Coaches and fans stand on the sidelines closely watching a wrestling match in the foreground.
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EAST LANSING — Competing in an open weight class against wrestlers who have years of collegiate experience for your college wrestling debut is a daunting task — which makes outcompeting and placing above those wrestlers even more impressive. 

In the Michigan wrestling team’s first event of the season, the Michigan State Open, that is exactly what freshmen Sergio Lemley and Beau Mantanona did at 141 and 165 pounds, respectively.

Mantanona dominated in his first collegiate match, pinning his opponent and advancing to the quarterfinals in the open. Though he dropped his quarterfinal match against Wisconsin’s Dean Hamiti, Mantanona quickly rebounded in his consolation matches, outscoring opponents Jake Evans and Jake Stiles from Northern Illinois 6-1 and 7-1, respectively. In the match for third place, Mantanona once again fell short to his opponent, Northwestern’s Max Mayfield. But just as he did earlier in the day, he bounced back with a 15-6 win against Central Michigan’s Tyler Swiderski and finished in fifth place. 

Lemley was the other freshman competing in an open event instead of the lower freshman/sophomore class. After falling to Northwestern’s Joel VanderVere 11-7 in the semifinals, Lemley gathered momentum in the consultation bracket, advancing through and winning the third place match against Northern Illinois’ Dylan Gvillo. 

Michigan coach Sean Bormet noted Lemley and Mantanona’s respective third and fifth place finishes in the open class, praising them for their standout performances. 

“Both of those guys wrestled really well; they wrestled with some great consistency today,” Bormet said. “They were really challenged physically, wrestling some older guys, and I thought they kept their composure really well.”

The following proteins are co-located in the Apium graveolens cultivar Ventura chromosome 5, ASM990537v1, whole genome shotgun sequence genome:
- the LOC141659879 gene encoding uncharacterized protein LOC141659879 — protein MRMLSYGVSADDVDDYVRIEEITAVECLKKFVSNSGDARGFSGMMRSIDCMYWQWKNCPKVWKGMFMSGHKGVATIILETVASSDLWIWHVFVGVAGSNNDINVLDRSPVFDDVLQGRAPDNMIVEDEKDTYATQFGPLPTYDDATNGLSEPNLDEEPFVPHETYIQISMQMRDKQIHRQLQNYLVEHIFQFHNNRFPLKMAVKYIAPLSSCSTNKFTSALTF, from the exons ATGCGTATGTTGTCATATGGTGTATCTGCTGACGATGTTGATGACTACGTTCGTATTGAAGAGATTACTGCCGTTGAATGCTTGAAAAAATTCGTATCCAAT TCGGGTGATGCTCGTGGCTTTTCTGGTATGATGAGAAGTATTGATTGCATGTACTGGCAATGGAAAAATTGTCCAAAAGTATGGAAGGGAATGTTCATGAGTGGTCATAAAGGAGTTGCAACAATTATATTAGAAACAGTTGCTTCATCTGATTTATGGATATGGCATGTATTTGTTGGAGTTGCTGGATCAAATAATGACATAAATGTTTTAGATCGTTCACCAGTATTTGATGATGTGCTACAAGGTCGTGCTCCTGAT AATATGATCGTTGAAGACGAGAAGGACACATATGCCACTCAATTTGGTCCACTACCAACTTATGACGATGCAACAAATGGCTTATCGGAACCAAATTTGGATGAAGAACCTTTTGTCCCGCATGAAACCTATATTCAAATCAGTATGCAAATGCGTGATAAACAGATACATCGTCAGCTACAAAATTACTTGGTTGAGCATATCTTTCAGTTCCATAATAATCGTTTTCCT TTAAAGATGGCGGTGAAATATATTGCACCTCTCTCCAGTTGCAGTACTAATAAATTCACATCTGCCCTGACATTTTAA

For Lemley, his third place finish was bittersweet. On one hand, dominating many of the matches with these “older guys” was not a bad way to start his collegiate wrestling career. On the other hand, that one semifinal match that kept him from coming out on top stings. Nevertheless, Lemley expressed his excitement toward being on the mat as a Wolverine and saw this first tournament as a baseline to build off of. 

“I’ve been loving it here at Michigan, so I was just excited to represent the team,” Lemley said. “Right now, I can see what level I am at at the beginning of the year. I know that I just need little adjustments to jump to the next level, and I feel like I can be competing with every single person in my weight class.”

The results of Saturday’s open are just a preview of what Lemley plans to accomplish this season. Stating “I have no limits on myself,” it is clear that Lemley has set high expectations for himself to work towards in his first season at Michigan. 

Bormet echoed Lemley’s sentiment of how the tournament has shown the new Wolverines’ capabilities, but he also found room for improvement. 

“Obviously, we saw some areas that they can really improve on which is valuable early in the season like this,” Bormet said. “But the way they competed in every position and throughout an entire match was really exciting. One of the things that I feel really good about is the work these guys put in leading up to this tournament.” 

And this work done in preparation for the season goes beyond the physical training and practices. The individualized nature of wrestling expands the role of one’s personal accountability within the team. Bormet emphasized that a player’s mindset going into and coming out of matches is of much greater importance than it may appear. Not only does this mental preparation play a large factor in one’s success, but so does the culture of the team. 

“I’m grateful to be here. I have a big support system,” Lemley said. “The coaches are really there for your mindset, and the guys are there to support you emotionally — kind of like a brotherly love — and they give you insight and just really help you and support you and give you confidence to step on the mat.”

Twelve Wolverines placed in this first event of the season, and the Michigan team is just getting started. If the performances of the freshmen give a glimpse into what’s to come for the program, then the Wolverines have the opportunity to build off last year’s successes.